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African Journal of Food, Agriculture, Nutrition and Development
Rural Outreach Program
ISSN: 1684-5358
EISSN: 1684-5358
Vol. 20, No. 1, 2020, pp. 15205-15221
Bioline Code: nd20004
Full paper language: English
Document type: Research Article
Document available free of charge

African Journal of Food, Agriculture, Nutrition and Development, Vol. 20, No. 1, 2020, pp. 15205-15221

Walugembe, J; Buah, S; Runo, S; Ateka, E; Kubiriba, J & Tushemereirwe, W


Micronutrient deficiency is a major challenge in the developing world. This is mainly attributed to over-reliance on starchy staples foods such as cassava, rice and banana among others, which are deficient in micronutrients such as vitamin A and iron. Strategies put in place to provide a solution to micronutrient deficiencies such as dietary supplementation of vitamin A and food fortification have not been successful in the developing world due to high costs and unreliable supply chains (food and medical). Biofortification of the easily accessible staple foods could help reduce this problem associated with micronutrient deficiency. On this account, the Biofortification project in Uganda under the National Banana Program developed transgenic East African Highland Bananas (EAHBs) (M9 and Nakitembe) with enhanced levels of provitamin A (PVA) using the Fe’i banana-derived phytoene synthase 2a (MtPsy2a) gene. To determine the nutritional quality of the transgenic bananas, an analysis of the proximate composition of the biofortified East African Highland Bananas was carried out. The effect of cooking on retention of provitamin A carotenoids (pVAC), was assessed using two cooking methods; boiling and steaming (most common methods of preparing cooking banana meals in Uganda). It was observed that there were no significant (P≤0.05) differences in moisture content (P=0.4287), carbohydrate (P=0.3966), crude fat (P=0.4051), crude fiber (P=0.3214), protein (P=0.0858) and ash content (P=0.1336) between transgenic and non-transformed bananas. It was found that steaming, as a cooking method allowed for retention of more provitamin A carotenoids compared to boiling. Comparison of the cultivars on their retention of provitamin A carotenoids, results indicated that Nakitembe was superior to M9. Genetic engineering of bananas by biofortification has no effect on major food components in EAHBs (M9 and Nakitembe) and, therefore, genetically modified M9 and Nakitembe are substantially equivalent to the non-transgenic controls and the biofortified bananas can provide the necessary nutrients even after cooking. This data will inform subsequent steps for the commercialization of biofortified EAHBs.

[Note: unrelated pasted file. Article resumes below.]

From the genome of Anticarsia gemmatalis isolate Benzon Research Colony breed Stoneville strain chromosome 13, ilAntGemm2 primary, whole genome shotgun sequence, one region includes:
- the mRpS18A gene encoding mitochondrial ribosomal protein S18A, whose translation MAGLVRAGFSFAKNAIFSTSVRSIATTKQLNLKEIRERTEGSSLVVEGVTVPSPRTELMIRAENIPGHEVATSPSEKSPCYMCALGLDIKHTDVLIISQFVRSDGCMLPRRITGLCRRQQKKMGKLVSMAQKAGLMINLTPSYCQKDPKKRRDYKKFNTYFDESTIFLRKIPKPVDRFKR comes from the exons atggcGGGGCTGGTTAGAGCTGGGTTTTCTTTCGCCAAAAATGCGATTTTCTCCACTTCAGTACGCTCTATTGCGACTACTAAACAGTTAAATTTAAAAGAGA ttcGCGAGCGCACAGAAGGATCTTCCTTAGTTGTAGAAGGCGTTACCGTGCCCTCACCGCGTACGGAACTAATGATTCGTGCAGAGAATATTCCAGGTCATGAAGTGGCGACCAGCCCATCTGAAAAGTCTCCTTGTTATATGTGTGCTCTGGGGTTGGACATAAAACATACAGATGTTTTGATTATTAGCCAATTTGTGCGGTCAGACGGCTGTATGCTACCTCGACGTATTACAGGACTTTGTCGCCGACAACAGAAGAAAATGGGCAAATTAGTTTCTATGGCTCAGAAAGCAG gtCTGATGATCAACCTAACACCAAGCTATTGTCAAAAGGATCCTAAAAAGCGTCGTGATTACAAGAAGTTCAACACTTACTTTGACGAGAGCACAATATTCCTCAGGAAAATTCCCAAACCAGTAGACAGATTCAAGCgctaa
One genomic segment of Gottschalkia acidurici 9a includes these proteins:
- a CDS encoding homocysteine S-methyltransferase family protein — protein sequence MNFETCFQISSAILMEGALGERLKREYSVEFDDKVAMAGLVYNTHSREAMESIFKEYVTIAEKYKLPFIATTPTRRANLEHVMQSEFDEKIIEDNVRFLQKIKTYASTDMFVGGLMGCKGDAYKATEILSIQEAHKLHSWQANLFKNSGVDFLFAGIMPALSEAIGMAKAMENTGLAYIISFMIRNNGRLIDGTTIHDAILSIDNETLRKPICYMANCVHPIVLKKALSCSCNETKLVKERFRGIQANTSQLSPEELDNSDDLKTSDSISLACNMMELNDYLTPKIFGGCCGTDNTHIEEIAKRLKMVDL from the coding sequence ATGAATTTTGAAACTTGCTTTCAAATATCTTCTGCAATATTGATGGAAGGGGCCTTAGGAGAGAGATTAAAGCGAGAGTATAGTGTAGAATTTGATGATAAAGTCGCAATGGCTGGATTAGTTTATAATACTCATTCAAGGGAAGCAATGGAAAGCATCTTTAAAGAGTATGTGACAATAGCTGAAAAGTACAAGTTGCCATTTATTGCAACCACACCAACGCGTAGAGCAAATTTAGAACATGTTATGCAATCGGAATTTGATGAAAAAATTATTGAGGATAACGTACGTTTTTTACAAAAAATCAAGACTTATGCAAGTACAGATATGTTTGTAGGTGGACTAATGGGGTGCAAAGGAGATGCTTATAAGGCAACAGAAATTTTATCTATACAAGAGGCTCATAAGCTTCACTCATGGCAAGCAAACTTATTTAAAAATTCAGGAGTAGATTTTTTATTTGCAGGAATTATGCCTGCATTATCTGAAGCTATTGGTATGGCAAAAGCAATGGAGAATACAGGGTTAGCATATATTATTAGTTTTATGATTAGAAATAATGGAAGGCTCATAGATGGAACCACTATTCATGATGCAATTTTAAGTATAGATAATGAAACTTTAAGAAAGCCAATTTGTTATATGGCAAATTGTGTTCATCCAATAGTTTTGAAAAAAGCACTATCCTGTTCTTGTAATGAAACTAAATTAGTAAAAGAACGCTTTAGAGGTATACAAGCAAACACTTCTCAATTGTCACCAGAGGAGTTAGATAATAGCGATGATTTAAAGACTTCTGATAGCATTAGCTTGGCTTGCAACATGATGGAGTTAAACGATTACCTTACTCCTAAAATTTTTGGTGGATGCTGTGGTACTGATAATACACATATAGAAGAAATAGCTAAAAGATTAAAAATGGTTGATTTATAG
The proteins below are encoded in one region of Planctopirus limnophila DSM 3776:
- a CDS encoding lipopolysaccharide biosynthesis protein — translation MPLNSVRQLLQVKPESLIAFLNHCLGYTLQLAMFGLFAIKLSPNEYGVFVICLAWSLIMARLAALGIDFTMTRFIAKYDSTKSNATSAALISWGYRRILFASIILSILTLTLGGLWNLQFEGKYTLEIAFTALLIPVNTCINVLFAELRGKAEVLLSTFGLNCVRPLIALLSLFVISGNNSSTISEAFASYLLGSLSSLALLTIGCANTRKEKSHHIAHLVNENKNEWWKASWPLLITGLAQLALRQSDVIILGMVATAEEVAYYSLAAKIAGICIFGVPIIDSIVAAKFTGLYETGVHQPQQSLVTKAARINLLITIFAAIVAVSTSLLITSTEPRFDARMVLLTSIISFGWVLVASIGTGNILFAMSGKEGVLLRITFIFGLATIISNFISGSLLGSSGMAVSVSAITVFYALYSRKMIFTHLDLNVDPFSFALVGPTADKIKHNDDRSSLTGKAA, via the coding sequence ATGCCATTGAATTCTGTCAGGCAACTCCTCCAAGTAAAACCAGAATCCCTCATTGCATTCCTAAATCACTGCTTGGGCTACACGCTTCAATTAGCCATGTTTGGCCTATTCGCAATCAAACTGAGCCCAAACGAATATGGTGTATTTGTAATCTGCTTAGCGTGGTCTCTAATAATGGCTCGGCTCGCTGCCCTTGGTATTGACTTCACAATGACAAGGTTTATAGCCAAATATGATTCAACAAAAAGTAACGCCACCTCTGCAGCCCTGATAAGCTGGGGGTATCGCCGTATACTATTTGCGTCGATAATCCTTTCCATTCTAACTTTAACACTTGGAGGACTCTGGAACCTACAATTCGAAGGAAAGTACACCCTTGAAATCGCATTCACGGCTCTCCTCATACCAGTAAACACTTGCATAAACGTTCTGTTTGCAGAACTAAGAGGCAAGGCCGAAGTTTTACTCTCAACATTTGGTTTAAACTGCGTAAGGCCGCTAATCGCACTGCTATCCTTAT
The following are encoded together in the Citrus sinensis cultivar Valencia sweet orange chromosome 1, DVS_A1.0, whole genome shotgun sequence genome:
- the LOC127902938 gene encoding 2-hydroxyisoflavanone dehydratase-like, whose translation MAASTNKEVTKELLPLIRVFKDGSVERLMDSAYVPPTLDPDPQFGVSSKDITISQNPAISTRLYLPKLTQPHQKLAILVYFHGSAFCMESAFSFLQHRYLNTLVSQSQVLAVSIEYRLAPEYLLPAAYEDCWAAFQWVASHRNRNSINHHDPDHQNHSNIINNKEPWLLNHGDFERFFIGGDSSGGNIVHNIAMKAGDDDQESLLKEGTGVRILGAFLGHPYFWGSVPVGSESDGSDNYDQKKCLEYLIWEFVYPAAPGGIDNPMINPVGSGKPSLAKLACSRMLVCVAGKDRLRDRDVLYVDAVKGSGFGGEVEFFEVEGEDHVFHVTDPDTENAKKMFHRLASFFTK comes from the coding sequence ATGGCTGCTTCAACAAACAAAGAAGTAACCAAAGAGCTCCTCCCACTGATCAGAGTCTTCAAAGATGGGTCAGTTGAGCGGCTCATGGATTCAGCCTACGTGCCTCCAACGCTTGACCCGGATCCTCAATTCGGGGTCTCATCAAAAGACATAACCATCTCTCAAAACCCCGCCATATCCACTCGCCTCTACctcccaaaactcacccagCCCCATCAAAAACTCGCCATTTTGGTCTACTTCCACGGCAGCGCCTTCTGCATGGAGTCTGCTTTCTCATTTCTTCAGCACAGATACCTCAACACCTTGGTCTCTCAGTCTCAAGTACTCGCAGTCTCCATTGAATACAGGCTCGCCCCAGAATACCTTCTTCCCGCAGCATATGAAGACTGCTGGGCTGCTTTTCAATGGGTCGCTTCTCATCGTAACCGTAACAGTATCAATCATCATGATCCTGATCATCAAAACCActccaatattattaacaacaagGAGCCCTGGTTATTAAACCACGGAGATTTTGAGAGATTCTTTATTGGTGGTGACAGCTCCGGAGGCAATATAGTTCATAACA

M9; Nakitembe; Biofortification; Boiling; Steaming; Vitamin A; Proximate; HPLC

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